Forum

Fingolimod

Hi

I’ve had MS for 10 years and for most of that time I’ve been on Betainterferon, first I started with Avonex and for the last 5ish years I’ve been on Rebif.

I had a relapse about 4 weeks ago and I had oral steroids which has put me back to ‘normal’, this relapse was the first one I’d had in 11 months.

Anyway, I’ve had a letter from my Neurologist saying that he wants me to go on Fingolimod because I’ve had a relapse whilst on Rebif. Hmmmmm…well one relapse in 11 months was good going (I thought anyway) and surely no relapses is impossible?!

Does anyone have any experience of Fingolimod or any pearls of wisdom they would like to share with me?

Thanks, Helen x

I’m on Rebif. No relapse for 2 yrs so it is possible to go a long time without having one. As for Fingolimod - it’s your call but in one way I’d judge you’re lucky to be offered it. It is supposed to suppress relapses more effectively than rebif but as for side effects - I’m not sure. I expect others will know more. It does have the advantage of being an oral med - no injections. Good luck with making the right decision for you. R

I have been taking fingolimod for the last 11 months. During that time I have had no relapses or progression.

When I started the drug I had some chest pains but nothing came up when I went to the cardiologist (had ultrasound, stress test etc)

I have my blood checked once a month and have some elevated liver ensymes and a lowered white blood cell count (this is what the drug is meant to do)

Prior to starting Gilenya I used betaferon for a few months but didn't like injections and wanted the most effective drug possible so I switched.

The way I think about it is that neuron loss is permanent and it is worth the risk to try and stave off as much disability as possible for as long as possible.

 

Oh one last thing - as yet there is no evidence that directly links the deaths to Gilenya - the EMA review is due April 20th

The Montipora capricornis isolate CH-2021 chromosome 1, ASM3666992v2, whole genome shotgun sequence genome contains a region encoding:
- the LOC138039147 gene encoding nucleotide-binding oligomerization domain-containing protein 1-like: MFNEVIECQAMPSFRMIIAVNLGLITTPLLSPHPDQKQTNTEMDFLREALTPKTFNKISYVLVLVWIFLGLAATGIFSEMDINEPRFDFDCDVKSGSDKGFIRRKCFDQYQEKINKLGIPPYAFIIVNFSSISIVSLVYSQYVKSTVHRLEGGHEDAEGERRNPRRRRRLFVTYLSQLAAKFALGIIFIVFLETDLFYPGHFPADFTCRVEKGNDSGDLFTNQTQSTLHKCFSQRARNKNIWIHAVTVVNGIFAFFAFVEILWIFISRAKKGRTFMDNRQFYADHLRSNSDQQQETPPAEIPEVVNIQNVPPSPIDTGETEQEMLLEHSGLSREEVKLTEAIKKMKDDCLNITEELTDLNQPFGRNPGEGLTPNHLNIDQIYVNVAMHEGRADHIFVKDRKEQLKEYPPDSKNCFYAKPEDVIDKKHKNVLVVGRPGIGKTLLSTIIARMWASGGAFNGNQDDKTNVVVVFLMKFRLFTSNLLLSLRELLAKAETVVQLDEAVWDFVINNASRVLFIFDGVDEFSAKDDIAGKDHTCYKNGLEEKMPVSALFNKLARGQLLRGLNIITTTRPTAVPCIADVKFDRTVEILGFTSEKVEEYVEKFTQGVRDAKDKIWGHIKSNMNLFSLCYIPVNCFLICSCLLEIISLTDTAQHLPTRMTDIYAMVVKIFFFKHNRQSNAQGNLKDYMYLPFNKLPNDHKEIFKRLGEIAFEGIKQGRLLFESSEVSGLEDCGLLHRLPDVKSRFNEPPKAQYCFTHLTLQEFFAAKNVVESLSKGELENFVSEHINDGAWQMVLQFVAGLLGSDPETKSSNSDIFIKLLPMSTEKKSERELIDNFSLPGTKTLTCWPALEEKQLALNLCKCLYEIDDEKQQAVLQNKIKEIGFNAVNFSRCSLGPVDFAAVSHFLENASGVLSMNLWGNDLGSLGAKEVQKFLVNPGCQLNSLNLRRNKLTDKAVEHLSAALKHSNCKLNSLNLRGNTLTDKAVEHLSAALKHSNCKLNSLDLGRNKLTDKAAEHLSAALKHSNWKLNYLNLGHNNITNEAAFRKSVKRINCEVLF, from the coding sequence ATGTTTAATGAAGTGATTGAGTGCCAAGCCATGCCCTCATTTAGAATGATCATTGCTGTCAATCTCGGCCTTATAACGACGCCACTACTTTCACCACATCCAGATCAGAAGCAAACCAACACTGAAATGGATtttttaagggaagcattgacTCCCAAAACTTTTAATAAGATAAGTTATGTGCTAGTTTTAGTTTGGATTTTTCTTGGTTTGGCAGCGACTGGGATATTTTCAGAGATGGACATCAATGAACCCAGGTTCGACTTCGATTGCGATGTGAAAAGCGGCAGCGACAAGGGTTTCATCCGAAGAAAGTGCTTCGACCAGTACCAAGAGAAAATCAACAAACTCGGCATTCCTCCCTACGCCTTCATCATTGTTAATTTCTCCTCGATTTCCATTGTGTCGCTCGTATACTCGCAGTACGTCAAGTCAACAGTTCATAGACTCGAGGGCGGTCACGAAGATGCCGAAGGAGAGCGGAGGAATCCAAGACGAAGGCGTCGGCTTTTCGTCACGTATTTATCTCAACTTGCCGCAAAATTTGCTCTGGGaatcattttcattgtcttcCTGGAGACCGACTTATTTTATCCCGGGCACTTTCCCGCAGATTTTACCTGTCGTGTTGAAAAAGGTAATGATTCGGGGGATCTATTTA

Sorry - one other last thing!

There is an active facebook group of Gilenya users here - http://www.facebook.com/groups/131619336888138/

 

While I was on Copaxone, I had pretty much 3.5 years relapse-free with only one new lesion in that time. When I relapsed, my neuro told me that it wasn't working for me any more and to come off it. When I started on Rebif, I asked my neuro at what point it would be working / fully "in my system". He said 6 months - a relapse after that is considered a treatment failure.

 

So, if your neuro is anything like my neuro, he must reckon that you would do better on something else.

 

As far as I know, having a relapse whilst on an injectable DMD means you are eligible for fingolimod. The trial results show that it is more effective than the injectables, but not as good as Tysabri. The most worrying side effect to me is the macular edema which can lead to vision loss if unnoticed - but stopping fingolimod reverses the edema, so all that needs to be done is to have regular checks. The deaths that "Risk" (apt avatar) alludes to are a miniscule proportion of the people taking it. And nothing that we put in our bodies comes without risk (including food! - a friend of mine's son nearly died from licking a spoon that had been used to stir lentil soup - an unknown allergy!).

 

Whether or not to switch is your choice though - your neuro can't make you. If you're happy on Rebif, then stick. I'm eligible for fingolimod, but Rebif is working really well for me so I'm staying put. If I relapse this year, I probably will switch though - I really don't want my EDSS to get any worse if I can help it.

 

Karen x